When the term mating conventional thread is used herein, it is intended to mean a female threaded member into which a male member having a self-locking thread is to be threaded or a male threaded member about which a female member having a self-locking thread is to be threaded when so positioned to create the self-locking condition achieved by the frictional engagement of the bendable rib 14 with the cooperating conventional flank.
The line P in FIG. 3 represents a distance equal to the pitch of the screw threads and is the distance from root 24 to root 26 of adjacent threads. The point 28 on line P is midway between the roots 24 and 26. The dotted lines 30 shows the thread shape before formation of rib 14. The point 28 is radially directly below the original crest 32 of thread 18 and the dot-dash line 34 divides the original thread 18 into two halves.
In creating the rib 14 from the flank 12 of thread 18, tools in the form of dies 4 and 6 with ribs in the die threads shaped as shown in FIG. I, initially engage the outer part of flank 12 of threads 18 close to the middle of the crests 32. The ribs on the dies are forced progressively into the rotating threads 18 causing cold flow of the thread metal to produce the final rib configuration shown in FIGS. 1 and 3. All of flank 12 has disappeared except for a small portion adjacent root 26.
Rib 14 has an outer wall 36 whose angularity is in a preferred form about 3 from the transverse plane illustrated by line 34. The radial width of wall 36 as shown is about one-half the depth of the thread. An inner wall 38 makes an angle of about 59 with line 34 and intersects wall 36 along an arcuate line which line is radially beyond the pitch line and considered in an axial direction is generally midway between the crest 32 and root 26 but preferably is somewhat closer to root 26 thereby to provide more rib mass exterior of the flank line. The included angle between walls 36 and 38 is about 62. Inner wall 38 commences within flank 12 at a point 33 near line 34, and close to the pitch line 39. In order to have the massive rib 14, it is necessary that point 33 always be closer to line 34 than to the original flank line 30. A third wall 40 running from the inner edge of inner wall 38 slopes in the direction of the other flank 8 and in the construction shown in FIGS. 3 and 4 intersects flank 8 at approximately 180 to line 34. Thus, the cavity between inner walls 38 and 40 has an included angle of about 77.
Sometimes, due to the particular hardness of the fastener material in relation to the rib forming tool, the inner wall 38 of the rib may flow in a manner to create a slightly convex surface in axial section as suggested by the dotted line 52 in FIG. 3. Similarly, the third wall 40 will assume a slightly concave surface in axial section as suggested by the dotted line 54. The operativeness of the invention is, however, unchanged by this variation.
While the recited angles are not critical within small limits, it is to be understood that the rib l4 herein disclosed is to be a relatively large, strong, not easily bent rib having a large included angle between the inner and outer walls 36 and 38 and having an inner wall whose inner edge is at a position preferably close to the mid point of the tooth.
The remaining portion of the crest 42 of thread 18 may be as shown in FIGS. 3 and 4 slightly to the left of line 34. This formation is the normal result when a large rugged rib such as rib 14 is created by dies 4 and 6 and when the inner edge of inner wall 38 is very close to line 34. When the original crest 32 was cut by the tool so as to form rib 14, the remaining part of the original crest material, moved to position 42 as shown in FIGS. 3 and 4, will not be moved beyond the line of flank 8 so there will be no detrimental change in the coaction of the other flank 8 with the corresponding pressure flank of the nut.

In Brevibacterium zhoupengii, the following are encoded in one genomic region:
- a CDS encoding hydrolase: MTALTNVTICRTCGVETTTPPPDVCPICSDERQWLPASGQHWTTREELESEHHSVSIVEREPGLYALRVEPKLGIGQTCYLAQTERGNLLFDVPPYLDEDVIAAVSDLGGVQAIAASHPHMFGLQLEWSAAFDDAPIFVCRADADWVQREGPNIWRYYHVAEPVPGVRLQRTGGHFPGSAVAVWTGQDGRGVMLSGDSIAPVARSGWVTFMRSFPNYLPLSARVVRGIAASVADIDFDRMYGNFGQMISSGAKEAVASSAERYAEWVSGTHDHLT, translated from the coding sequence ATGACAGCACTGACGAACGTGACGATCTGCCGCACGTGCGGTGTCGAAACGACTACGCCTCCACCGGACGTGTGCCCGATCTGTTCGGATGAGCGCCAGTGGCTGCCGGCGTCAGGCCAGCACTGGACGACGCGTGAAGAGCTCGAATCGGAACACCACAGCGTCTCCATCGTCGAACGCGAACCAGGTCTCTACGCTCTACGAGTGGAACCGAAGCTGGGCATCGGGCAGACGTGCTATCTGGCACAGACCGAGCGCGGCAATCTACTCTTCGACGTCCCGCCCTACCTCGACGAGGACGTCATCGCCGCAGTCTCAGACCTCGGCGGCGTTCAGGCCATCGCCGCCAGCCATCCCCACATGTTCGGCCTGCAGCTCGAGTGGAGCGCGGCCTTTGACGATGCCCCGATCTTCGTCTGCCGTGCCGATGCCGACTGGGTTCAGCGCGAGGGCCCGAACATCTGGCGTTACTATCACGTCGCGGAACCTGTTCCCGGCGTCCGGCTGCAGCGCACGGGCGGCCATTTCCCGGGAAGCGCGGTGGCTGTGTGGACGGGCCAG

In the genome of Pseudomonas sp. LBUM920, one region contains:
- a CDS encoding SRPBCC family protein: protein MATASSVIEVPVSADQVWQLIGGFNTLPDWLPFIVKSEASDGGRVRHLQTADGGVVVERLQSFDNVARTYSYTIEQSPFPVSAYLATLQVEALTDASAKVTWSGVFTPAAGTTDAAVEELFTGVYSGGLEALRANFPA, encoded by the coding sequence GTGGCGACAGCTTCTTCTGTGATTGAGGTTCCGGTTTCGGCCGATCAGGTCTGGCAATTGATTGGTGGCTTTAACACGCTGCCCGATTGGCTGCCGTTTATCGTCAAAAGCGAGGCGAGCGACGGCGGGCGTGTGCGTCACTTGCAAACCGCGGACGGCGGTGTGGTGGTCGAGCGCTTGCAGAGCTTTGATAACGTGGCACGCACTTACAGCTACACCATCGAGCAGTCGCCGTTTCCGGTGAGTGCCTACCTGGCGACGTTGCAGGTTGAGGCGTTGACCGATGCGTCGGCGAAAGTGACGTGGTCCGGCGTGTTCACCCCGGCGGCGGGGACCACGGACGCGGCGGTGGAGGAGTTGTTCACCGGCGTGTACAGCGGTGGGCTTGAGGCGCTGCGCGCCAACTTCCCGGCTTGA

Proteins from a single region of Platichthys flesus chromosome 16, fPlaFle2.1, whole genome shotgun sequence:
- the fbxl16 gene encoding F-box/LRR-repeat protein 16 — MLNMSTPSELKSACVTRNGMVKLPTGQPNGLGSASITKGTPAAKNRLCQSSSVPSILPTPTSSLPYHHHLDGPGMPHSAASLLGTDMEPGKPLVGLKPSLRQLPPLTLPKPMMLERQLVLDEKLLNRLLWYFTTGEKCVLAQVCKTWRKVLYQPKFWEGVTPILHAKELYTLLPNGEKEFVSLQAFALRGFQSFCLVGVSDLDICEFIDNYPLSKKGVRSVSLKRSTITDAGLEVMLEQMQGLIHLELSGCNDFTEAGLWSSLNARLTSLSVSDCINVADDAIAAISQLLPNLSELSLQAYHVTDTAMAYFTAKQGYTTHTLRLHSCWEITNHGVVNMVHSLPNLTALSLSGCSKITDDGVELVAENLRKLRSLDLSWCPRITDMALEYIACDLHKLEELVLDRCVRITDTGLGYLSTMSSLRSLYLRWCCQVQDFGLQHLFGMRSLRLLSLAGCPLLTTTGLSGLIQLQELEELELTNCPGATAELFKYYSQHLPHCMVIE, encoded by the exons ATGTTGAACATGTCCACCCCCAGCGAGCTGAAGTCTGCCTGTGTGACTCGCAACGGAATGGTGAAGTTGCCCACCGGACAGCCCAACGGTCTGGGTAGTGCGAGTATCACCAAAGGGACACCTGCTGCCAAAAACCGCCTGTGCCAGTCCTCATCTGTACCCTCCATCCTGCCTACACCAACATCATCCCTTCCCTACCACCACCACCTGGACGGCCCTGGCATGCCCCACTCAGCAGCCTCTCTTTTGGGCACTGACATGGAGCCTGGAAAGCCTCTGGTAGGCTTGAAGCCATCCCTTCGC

On the other hand, the original crest of the thread may remain in its original position in alignment with the transverse mid-section as illustrated in FIGS. 1 and 2. Whether the crest is moved slightly toward the other flank as at 42 in FIGS. 3 and 4 or remains in its original position as in FIGS. 1 and 2, depends on just where the die rib first engages the flank 12, the exact angle of the die rib wall that creates the third wall 40 and the characteristics of the metal of which the screw is made.
As plainly shown in the drawing, the cavity formed by the generation of the massive rib may be described as having a volume which will be not less than one quarter of the original volume of the thread radially outwardly of the pitch line.
Reference will now be made to FIGS. 2 and 4 which show what happens when the screw 2 is screwed to a properly sized cooperating female member or nut 44. Those skilled in the art will recognize that the male and female fasteners must have correct relative hardness according to well known standards.
The leading end 46 of rib 14 (FIG. 2) has been previously faired back into the non-pressure flank 12 to facilitate initial entry of rib 14 into the nut threads. As the rotation of the screw into the nut continues, the rib 14, despite its rugged formation, is bent by its engagement with nut flank 48 to assume the position generally shown at 47 in FIGS. 2 and 4. The friction developed between bent outer rib wall 36 and nut flank 48 as the pressure flank 8 is simultaneously urged against nut pressure flank 50 is sufficiently great to hold the screw in self-locking position within the nut.
When the screw is removed from the nut, the rib 14, which may or may not have been bent beyond its elastic limit, springs back toward its original shape to a greater or less degree. When the screw is reinserted in the same nut, substantially the same degree of self-locking will be reasserted.
The self-locking characteristics of this screw far exceed the standards of the Locking Fastener Section of the Industrial Fastener Institute.
Modifications and further applications of the invention will now be apparent to those skilled in the art without departing from the spirit of the invention. More particularly, the applications of the self-locking thread include screws, bolts, nuts and even pipe fittings. The preferred method of manufacturing the external self-locking thread herein is by a thread rolling process although various other means may be utilized for both internal and external threads.